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Captain Retires, Sergeant Suspended Over Parkland Massacre

Sheriff Bob Gualtieri
The Florida Channel
Pinellas County Sheriff Bob Gualtieri is leading the commission looking into the mass shooting in February.

The Florida sheriff's captain who oversaw the initial response to February's Parkland high school massacre resigned Tuesday and the first sergeant to arrive at the scene has been suspended over what other law enforcement officials saw as their inaction during the initial minutes after the first shots were fired.

The Broward Sheriff's Office announced that Capt. Jan Jordan resigned and Sgt. Brian Miller was placed on paid suspension pending an internal investigation. He was ordered to surrender his gun, badge and car and not to perform any law enforcement duties.

Jordan oversaw the city of Parkland on Feb. 14 when a gunman killed 17 at Marjory Stoneman Douglas High School. Law enforcement officers told investigators she appeared to be in a trancelike state and overwhelmed as she tried to direct the initial response to the attack.

Miller arrived at the school during the shooting but video shows he stayed outside the parking lot until long after the massacre ended, even as other law enforcement officers entered the building.

At the request of a state commission investigating the massacre, the sheriff's office had not immediately conducted its own inquiry into its deputies' actions. An investigator for the Marjory Stoneman Douglas High School Public Safety Commission gave a report last week that was heavily critical of both Jordan and Miller.

Jordan never ordered deputies into the three-story freshman building where the shootings happened, the report said. Although her radio frequently failed because the system was overloaded, her first transmission ordered a perimeter to be formed around the school. She arrived at Stoneman Douglas about 10 minutes after the shooting began.

"Jan Jordan was overwhelmed. She was overwhelmed," Gregory Lees, deputy chief of the nearby Coconut Creek Police Department, told investigators. He arrived at the command post shortly after the shooting. "I could see it. I tried to help her." Jordan was removed as Parkland's commander in June.

Shots were still being fired when Miller arrived at the school and parked on a road a few hundred feet from the freshman building, video shows. Commissioners said Miller should have taken command as ranking deputy on the scene, but he instead took a position behind his patrol car and never made a radio call. He then stood by as officers from neighboring Coral Springs and later arriving deputies ran past him into the building.

"He heard gunshots and he didn't move," said Pinellas County Sheriff Bob Gualtieri, the commission's chairman.

Sheriff Scott Israel had no comment on Jordan's resignation but said after reviewing the commission's report he felt it "prudent" to relieve Miller of duty. Israel has also been heavily criticized by the parents of some slain students, who have called on Gov. Rick Scott to suspend him from office. Scott has refused.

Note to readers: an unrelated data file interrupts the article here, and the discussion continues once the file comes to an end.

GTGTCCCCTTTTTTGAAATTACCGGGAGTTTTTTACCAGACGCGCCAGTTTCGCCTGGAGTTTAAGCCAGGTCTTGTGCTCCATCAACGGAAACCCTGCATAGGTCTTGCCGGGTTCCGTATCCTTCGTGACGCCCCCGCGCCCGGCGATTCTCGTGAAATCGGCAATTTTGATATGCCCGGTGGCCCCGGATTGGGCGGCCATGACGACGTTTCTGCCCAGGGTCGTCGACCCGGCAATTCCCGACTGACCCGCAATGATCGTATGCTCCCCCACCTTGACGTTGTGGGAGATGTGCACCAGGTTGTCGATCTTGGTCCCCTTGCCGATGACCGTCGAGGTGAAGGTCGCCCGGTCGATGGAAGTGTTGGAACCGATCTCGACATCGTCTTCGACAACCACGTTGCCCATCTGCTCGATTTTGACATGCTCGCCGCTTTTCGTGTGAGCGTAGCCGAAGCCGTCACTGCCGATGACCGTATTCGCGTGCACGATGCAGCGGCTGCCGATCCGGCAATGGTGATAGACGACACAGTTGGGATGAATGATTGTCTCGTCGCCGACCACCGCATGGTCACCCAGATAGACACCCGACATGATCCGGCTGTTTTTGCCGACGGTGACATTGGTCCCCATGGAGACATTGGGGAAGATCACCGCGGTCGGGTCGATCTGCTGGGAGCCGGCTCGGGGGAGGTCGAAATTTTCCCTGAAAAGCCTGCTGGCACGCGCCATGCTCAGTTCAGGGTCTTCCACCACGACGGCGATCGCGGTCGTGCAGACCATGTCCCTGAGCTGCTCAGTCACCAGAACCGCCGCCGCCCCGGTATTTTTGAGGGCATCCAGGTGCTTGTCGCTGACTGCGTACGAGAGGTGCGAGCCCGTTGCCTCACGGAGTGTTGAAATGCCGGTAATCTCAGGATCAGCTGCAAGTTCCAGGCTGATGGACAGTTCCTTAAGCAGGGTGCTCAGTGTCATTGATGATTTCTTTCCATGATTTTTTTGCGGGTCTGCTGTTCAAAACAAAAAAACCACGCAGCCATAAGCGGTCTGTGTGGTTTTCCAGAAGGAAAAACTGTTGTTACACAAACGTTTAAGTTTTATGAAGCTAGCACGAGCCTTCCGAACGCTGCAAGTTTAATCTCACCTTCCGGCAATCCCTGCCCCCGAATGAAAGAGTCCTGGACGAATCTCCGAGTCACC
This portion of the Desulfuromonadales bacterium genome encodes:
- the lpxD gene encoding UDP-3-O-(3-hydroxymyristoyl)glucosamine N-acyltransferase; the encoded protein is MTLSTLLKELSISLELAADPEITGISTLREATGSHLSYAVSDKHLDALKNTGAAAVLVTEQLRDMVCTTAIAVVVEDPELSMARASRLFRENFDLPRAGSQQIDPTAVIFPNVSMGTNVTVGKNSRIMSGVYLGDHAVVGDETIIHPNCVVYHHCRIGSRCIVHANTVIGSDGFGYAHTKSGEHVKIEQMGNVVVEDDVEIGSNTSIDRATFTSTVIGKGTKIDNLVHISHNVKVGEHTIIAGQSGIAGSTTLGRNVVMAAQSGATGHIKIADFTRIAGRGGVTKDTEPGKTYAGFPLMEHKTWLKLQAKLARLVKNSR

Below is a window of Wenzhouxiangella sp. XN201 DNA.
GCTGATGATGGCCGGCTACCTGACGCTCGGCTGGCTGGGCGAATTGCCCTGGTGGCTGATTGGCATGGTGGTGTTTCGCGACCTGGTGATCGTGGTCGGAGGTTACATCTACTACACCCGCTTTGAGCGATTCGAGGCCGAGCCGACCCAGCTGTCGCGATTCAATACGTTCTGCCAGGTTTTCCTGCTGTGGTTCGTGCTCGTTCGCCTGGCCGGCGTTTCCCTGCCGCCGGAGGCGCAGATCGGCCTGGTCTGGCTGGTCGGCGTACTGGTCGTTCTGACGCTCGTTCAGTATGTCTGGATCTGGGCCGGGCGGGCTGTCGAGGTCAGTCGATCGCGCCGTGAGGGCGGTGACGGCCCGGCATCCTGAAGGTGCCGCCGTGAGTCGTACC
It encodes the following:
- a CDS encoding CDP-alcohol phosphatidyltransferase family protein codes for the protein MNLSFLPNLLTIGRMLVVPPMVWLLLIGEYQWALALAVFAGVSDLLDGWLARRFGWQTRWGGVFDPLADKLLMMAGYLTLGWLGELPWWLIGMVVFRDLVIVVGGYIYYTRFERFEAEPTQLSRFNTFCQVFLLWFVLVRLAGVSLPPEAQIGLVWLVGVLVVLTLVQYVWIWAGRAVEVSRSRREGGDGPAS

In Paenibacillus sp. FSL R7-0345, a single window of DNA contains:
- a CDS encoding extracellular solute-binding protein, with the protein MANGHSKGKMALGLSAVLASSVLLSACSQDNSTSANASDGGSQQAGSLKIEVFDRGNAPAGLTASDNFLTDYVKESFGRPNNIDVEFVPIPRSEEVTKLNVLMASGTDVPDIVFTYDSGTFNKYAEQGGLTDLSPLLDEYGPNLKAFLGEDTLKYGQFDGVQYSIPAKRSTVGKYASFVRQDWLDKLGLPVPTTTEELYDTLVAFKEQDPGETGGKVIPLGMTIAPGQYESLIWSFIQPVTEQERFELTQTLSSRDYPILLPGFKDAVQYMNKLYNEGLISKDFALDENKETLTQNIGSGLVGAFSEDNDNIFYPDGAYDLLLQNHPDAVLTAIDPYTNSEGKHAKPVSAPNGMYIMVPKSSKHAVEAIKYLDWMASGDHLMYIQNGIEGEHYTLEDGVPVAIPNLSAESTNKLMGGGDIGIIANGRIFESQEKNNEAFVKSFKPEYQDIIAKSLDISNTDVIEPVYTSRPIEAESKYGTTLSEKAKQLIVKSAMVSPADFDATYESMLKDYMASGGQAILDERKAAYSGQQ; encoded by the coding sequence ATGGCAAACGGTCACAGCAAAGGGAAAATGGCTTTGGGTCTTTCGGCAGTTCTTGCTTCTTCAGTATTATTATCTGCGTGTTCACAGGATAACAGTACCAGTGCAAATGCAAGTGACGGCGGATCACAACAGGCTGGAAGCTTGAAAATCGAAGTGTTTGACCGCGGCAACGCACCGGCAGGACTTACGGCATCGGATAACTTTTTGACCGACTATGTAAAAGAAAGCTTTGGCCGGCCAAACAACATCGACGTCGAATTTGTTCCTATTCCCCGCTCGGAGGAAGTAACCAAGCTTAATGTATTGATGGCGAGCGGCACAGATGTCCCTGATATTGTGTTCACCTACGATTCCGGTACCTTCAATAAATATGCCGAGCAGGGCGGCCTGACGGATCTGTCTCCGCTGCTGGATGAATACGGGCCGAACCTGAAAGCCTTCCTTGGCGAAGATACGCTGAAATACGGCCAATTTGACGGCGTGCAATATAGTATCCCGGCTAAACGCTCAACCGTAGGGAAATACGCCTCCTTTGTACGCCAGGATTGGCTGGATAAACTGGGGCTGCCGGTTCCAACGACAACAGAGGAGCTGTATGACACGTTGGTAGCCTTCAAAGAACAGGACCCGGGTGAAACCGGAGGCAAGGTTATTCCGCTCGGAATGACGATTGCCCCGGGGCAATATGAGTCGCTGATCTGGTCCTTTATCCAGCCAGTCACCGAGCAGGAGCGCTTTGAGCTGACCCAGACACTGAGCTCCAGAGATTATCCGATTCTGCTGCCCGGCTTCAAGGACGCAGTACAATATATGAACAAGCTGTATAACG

Phone numbers for Jordan and Miller could not be located. The Broward Deputies Association, which represents patrol officers like Miller, did not immediately return a call for comment Tuesday.

Commission member Ryan Petty, whose 14-year-old daughter Alaina died in the shooting, said Tuesday that in light of the commission's findings, "it was the honorable thing for Capt. Jordan" to resign. He said Israel promised the commission last week he would take swift action against deputies who failed to perform during the shooting, so he was glad to see Miller suspended.

Now, he said, Israel should "follow Capt. Jordan's example" and resign. Another Broward deputy, Scot Peterson, was the longtime resource officer at Stoneman Douglas. He retired in February after video showed that he got to the building about a minute after the first shots were fired but drew his gun and took cover.

Petty said he is still waiting for Broward school Superintendent Robert Runcie to follow through on the swift discipline he promised last week against any Stoneman Douglas administrator found to have not taken appropriate action against shooting suspect Nikolas Cruz when he attended the school.

A commission investigator testified last week that two students said they reported Cruz to an administrator in December 2016 after one of them said Cruz threatened to shoot up the school. They disagreed on whether they spoke to Principal Ty Thompson or Assistant Principal Jeff Morford, but agreed the administrator dismissed their concerns and blamed Cruz's behavior on his autism. They said the administrator told them Cruz would be out of the school soon. Cruz was removed from the school three months later.

A mother of one of the teens said she spoke to Thompson the next day, upset with her son's treatment. She told investigators Thompson said that if she didn't like how the school was run, she should remove her son.

Thompson and Morford told investigators the meetings never happened, but Gualtieri said other than the disagreement on which administrator they contacted, the boys' and mother's stories corroborated each other.

Cruz, 20, is charged with 17 counts of first-degree murder and faces a possible death sentence. His attorneys have said he would plead guilty in exchange for a life sentence.